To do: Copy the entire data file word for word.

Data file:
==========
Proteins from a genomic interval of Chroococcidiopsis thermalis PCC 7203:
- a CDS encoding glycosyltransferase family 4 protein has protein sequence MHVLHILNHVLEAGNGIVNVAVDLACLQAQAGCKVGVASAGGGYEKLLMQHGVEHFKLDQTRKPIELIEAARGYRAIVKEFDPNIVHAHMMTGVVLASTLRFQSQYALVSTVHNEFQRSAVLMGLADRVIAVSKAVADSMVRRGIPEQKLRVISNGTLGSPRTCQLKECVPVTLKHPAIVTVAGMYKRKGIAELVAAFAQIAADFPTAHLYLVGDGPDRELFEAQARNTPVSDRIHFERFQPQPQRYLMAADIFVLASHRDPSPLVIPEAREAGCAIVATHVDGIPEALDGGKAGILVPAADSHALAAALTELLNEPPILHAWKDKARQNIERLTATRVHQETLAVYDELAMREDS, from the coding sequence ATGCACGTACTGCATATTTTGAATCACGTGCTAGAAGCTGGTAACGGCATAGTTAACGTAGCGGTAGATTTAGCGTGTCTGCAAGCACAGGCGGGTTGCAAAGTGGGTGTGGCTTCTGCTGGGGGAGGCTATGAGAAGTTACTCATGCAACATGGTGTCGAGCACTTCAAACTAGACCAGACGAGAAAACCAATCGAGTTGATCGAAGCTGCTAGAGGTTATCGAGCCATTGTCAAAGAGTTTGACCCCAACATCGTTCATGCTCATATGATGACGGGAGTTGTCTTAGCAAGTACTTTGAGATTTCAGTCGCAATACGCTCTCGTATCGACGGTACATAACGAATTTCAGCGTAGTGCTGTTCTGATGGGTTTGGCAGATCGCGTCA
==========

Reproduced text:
Proteins from a genomic interval of Chroococcidiopsis thermalis PCC 7203:
- a CDS encoding glycosyltransferase family 4 protein has protein sequence MHVLHILNHVLEAGNGIVNVAVDLACLQAQAGCKVGVASAGGGYEKLLMQHGVEHFKLDQTRKPIELIEAARGYRAIVKEFDPNIVHAHMMTGVVLASTLRFQSQYALVSTVHNEFQRSAVLMGLADRVIAVSKAVADSMVRRGIPEQKLRVISNGTLGSPRTCQLKECVPVTLKHPAIVTVAGMYKRKGIAELVAAFAQIAADFPTAHLYLVGDGPDRELFEAQARNTPVSDRIHFERFQPQPQRYLMAADIFVLASHRDPSPLVIPEAREAGCAIVATHVDGIPEALDGGKAGILVPAADSHALAAALTELLNEPPILHAWKDKARQNIERLTATRVHQETLAVYDELAMREDS, from the coding sequence ATGCACGTACTGCATATTTTGAATCACGTGCTAGAAGCTGGTAACGGCATAGTTAACGTAGCGGTAGATTTAGCGTGTCTGCAAGCACAGGCGGGTTGCAAAGTGGGTGTGGCTTCTGCTGGGGGAGGCTATGAGAAGTTACTCATGCAACATGGTGTCGAGCACTTCAAACTAGACCAGACGAGAAAACCAATCGAGTTGATCGAAGCTGCTAGAGGTTATCGAGCCATTGTCAAAGAGTTTGACCCCAACATCGTTCATGCTCATATGATGACGGGAGTTGTCTTAGCAAGTACTTTGAGATTTCAGTCGCAATACGCTCTCGTATCGACGGTACATAACGAATTTCAGCGTAGTGCTGTTCTGATGGGTTTGGCAGATCGCGTCA